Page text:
'Repeal the Eighth', demand the thousands marching through city
Dublin city centre was at a standstill yesterday as thousands of pro-choice campaigners marched through the streets with a single message - repeal the Eighth.
A colourful swarm of demonstrators from far and wide gathered at the Garden of Remembrance, just hours after the Government signed off on the Referendum Bill paving the way for a vote on abortion.
Various groups held banners and placards, bearing messages like "Keep your God off my body" and "Time moves on. Why haven't we?".
A small plane was even seen flying above the marchers, carrying a banner with the words "Support Women. Repeal the Eighth".
Anne Hennessy, who travelled from Templemore, Co Tipperary, said: "It's about time that women are given control of their own bodies.
"I feel like the vast majority of the population agree that the Eighth Amendment is ridiculous and it's about time we had a referendum."
Aisling O'Connor (20), who grew up in Australia, told the Herald: "It isn't even a questionable issue or thing of discussion in Australia - everyone seems to be perfectly happy that women have a choice.
"I think it's very upsetting to see that Ireland is such a progressive country in some ways but totally backwards in others," she said.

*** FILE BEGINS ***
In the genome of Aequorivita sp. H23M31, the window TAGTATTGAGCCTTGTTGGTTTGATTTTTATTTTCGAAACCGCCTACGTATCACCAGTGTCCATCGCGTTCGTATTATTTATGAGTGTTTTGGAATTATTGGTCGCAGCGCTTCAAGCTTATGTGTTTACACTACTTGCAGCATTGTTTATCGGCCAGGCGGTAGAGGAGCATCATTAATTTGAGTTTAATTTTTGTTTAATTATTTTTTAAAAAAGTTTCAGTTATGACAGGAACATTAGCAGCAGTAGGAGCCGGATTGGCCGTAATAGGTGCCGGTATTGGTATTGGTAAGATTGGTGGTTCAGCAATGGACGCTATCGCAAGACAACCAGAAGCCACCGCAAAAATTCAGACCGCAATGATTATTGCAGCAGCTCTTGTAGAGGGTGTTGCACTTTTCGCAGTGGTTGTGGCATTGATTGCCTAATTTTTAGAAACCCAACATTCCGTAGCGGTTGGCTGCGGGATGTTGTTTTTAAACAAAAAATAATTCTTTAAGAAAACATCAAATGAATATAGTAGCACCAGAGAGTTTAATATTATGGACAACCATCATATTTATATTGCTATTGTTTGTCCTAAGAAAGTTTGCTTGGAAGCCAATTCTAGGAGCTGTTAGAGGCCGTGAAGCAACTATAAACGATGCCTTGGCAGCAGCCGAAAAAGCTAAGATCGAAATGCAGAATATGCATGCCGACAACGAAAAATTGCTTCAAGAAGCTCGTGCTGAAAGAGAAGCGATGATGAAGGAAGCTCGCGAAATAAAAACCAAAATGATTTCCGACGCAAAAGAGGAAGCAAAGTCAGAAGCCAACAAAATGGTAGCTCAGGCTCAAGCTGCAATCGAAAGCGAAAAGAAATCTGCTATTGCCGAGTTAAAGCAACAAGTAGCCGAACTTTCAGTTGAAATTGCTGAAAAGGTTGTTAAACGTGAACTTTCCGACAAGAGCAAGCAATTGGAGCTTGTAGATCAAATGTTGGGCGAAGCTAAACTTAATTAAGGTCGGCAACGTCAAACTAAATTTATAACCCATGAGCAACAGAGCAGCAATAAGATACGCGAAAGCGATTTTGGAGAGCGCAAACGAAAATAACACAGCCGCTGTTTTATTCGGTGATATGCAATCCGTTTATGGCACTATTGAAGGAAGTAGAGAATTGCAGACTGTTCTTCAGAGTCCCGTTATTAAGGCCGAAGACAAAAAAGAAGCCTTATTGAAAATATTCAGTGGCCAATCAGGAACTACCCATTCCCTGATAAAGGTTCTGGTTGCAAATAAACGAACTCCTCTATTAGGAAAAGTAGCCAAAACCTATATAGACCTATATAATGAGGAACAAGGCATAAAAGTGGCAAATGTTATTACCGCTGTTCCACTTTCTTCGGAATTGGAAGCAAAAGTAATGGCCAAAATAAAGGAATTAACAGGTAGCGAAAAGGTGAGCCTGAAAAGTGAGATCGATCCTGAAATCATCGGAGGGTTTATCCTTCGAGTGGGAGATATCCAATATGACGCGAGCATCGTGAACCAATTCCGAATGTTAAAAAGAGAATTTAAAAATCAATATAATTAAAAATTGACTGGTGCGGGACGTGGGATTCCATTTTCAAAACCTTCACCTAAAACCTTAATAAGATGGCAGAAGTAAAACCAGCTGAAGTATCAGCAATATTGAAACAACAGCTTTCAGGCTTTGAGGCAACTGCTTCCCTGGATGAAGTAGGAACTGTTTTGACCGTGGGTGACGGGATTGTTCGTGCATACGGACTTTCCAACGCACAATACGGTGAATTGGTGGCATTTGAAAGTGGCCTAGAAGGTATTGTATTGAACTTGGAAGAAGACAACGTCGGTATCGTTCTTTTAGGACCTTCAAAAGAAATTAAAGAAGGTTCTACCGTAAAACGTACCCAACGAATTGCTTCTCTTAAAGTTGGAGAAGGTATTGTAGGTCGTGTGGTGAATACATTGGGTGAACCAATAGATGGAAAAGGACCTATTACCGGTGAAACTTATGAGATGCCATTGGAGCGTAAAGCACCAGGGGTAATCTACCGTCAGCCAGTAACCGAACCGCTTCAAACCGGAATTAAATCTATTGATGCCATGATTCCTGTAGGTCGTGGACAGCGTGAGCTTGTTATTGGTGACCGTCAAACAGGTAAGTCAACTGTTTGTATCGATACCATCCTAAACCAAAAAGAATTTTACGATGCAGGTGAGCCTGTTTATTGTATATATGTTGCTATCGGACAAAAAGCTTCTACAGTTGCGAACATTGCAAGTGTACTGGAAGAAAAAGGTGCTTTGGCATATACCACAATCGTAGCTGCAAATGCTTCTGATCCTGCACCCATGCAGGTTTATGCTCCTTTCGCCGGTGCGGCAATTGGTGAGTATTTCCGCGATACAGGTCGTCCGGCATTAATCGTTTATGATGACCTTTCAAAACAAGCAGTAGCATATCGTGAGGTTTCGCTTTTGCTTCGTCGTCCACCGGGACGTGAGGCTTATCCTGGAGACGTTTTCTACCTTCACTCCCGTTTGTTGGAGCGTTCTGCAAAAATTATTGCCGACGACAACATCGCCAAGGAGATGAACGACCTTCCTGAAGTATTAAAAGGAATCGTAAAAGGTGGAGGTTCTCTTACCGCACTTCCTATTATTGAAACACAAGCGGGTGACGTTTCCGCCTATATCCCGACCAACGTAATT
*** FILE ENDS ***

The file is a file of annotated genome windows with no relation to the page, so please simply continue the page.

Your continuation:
A huge proportion of third level students attended the rally, highlighting how Ireland's strict abortion laws affect them.
Michael Kerrigan, president of the Union of Students in Ireland (USI), said: "Millions of our young people have not had the opportunity to vote on this issue and arguably it affects our future generations more than any other.
"UK Department of Health statistics show that over a quarter of those giving Irish addresses with their services are women between 18-24 years of age. Because of the reality, no Students' Union has indicated that they wish to campaign to keep the Eighth Amendment."
Ailbhe Smyth, who has been at the forefront of each abortion referendum, believes Ireland has vastly changed compared to the 1980s. "There's so much more awareness on how damaging the Eighth Amendment has been for women," she said.
"Compared to the other referendums, I feel that this campaign has been much more respectful on both sides."
Ms Smyth, convenor of the Coalition to Repeal the Eighth, predicts the campaign will become even more challenging in the weeks ahead.
Earlier in the day, the Pro-Life Campaign held an awareness event outside Leinster House, marking International Women's Day.
The campaign criticised pro-choice groups for "hijacking" the day to push for abortion.
Speaking on behalf of the Pro-Life Campaign, Dr Ruth Cullen said: "Abortion is the ultimate exploitation of women. Feminist progress shouldn't come at the cost of pre-born lives.
"International Women's Day should be about recognising the achievements of women and how more progress can be made in this regard, but sadly it is increasingly being hijacked by radical pro-abortion groups to do nothing else but push for abortion."